Watching the economy has been a wonder to some, but it shows what can happen when a tax cut is done, and further, that another one is being Presidentially spun. What has been a wonder to us is: rather than the incredibly overvalued S&P 500 (red line) succumbing (as traditionally 'twould) to the level of the Economic Barometer (blue line), 'tis as if they've paired up on the ole tandem bicycle and are riding along in synchronized style. And the data doesn't lie: StateSide job creation is solid, and as a positive precursor, January's manufacturing Index from the Institute for Supply Management moved back above the key 50 level for the first time since July, indicative of expansion resuming following months of contraction. Here's the Baro:
Specific to the S&P 500, despite our "live" price/earnings ratio (by trailing 12-months earnings) being at 40.7x -- which means earnings have to double to get down to the "forward" P/E of 20x (and by Q4 Earnings Seasons they're nowhere near doubling, the median S&P 500 constituent's year-over-year bottom line being but +6.7% for the 299 companies having thus far reported) -- money is being thrown at this market. Out of China and into the US is helping. Per the website's Moneyflow page, the case is made that the S&P 500 (at present 3323) could well be some 200-300 points higher that 'tis! Regularly of late, folks ask us: "How much longer can this keep going?" Answer: as ridiculously overpriced (understatement) as the market is, the trend is your friend; just keep nudging up your underlying stops as well. "What are stops?" (There's another Gold-positive "Oh-no!").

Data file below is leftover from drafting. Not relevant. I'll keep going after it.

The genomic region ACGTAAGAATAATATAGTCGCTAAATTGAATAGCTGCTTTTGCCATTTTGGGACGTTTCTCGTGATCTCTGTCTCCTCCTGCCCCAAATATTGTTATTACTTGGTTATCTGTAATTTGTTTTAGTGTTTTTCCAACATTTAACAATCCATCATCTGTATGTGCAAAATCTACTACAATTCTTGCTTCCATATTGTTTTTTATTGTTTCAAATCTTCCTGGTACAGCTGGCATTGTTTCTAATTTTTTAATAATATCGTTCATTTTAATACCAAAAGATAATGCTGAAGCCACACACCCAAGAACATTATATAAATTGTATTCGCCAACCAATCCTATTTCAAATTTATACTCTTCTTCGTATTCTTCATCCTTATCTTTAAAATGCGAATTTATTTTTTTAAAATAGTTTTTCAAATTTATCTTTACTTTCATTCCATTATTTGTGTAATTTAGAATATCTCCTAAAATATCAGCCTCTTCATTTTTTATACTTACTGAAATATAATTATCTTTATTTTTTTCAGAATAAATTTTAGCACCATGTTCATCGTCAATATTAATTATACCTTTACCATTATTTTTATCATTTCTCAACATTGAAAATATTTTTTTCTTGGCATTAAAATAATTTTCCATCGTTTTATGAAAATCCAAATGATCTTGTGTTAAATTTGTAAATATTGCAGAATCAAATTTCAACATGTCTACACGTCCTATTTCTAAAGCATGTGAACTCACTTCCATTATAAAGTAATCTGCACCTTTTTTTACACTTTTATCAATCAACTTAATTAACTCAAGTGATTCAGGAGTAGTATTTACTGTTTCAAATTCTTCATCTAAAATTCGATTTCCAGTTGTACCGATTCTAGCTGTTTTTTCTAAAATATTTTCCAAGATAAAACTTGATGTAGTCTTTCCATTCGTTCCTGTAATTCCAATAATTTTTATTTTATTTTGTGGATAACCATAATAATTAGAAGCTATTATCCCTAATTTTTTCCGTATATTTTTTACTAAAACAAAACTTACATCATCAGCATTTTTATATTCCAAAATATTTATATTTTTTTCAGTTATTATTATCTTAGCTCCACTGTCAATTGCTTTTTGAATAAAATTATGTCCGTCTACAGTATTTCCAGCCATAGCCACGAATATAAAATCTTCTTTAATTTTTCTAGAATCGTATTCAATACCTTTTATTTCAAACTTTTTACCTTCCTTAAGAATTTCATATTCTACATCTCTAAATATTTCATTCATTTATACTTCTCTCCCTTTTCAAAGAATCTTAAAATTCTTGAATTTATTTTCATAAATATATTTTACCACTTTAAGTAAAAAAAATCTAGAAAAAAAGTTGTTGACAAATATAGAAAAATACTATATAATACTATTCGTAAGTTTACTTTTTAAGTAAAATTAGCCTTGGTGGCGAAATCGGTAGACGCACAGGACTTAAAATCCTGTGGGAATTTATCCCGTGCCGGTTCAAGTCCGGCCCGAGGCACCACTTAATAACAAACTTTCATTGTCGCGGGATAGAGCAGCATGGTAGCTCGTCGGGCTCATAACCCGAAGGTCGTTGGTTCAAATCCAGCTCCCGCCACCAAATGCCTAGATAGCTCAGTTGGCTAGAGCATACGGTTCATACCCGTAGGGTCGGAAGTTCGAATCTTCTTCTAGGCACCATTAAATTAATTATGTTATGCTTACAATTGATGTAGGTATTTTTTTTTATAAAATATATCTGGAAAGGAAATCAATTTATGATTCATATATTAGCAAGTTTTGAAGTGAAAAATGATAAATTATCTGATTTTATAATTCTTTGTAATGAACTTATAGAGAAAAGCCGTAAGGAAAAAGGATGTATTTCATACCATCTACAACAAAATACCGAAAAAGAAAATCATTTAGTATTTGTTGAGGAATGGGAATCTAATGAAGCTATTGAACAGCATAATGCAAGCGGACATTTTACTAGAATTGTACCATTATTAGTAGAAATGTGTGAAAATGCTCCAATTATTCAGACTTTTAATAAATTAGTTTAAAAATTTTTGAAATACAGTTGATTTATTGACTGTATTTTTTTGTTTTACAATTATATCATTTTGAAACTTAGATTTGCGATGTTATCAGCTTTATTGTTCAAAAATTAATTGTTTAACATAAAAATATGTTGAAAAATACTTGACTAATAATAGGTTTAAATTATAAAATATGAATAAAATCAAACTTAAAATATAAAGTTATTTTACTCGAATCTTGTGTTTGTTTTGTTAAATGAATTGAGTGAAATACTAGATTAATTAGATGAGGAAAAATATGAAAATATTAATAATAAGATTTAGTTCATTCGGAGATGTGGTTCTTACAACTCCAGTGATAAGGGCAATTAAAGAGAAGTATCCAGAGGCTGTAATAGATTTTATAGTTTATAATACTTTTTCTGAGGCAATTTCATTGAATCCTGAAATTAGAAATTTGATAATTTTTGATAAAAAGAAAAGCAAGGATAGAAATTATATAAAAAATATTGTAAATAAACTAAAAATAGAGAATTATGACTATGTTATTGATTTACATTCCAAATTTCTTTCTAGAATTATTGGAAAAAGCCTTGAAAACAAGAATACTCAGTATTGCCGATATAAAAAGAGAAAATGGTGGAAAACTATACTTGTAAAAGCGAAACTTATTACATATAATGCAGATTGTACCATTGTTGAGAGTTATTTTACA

Speaking of positive, only three of the eight BEGOS Markets are in 21-day linear regression uptrends, two of them (ironically to some observers) being Gold and the S&P 500, along with the Bond. Here we go 'round the horn for the entire bunch from one month ago-to-date. The baby blue dots denote the day-to-day consistency of the respective diagonal grey trendlines.
And specific to Gold, what else has been rising in practical parallel by trendline? The Dollar Index. "What?" Here are the percentage tracks of both the yellow metal and the buck also as measured from one month ago-to-date, their respective dashed trendlines nearly on top of one another. The state of their union warrants tearing up the treatise on their trading in opposition:
Finally, to the 10-day Market Profiles of the precious metals we go with that for Gold on the left and for Silver on the right. And compared to price positioning from a week ago, we find Gold's having dropped from top to center, and Silver's having slipped from center to nether. No wonder the Gold/Silver ratio at 89.0x remains 'round historical highs. Both markets' more dominantly-traded prices are as labeled:
The next parade of incoming economic data is significantly skewed into the new week's latter stages, Valentine's Day alone bringing in reports on Retail Sales, Ex/Im Pricing, Industrial Production/Capacity Utilization, Business Inventories -- and just in time for that romantic dinner cooing -- The University of Michigan's Sentiment Survey. Notwithstanding your honey, make Gold deserving of your money!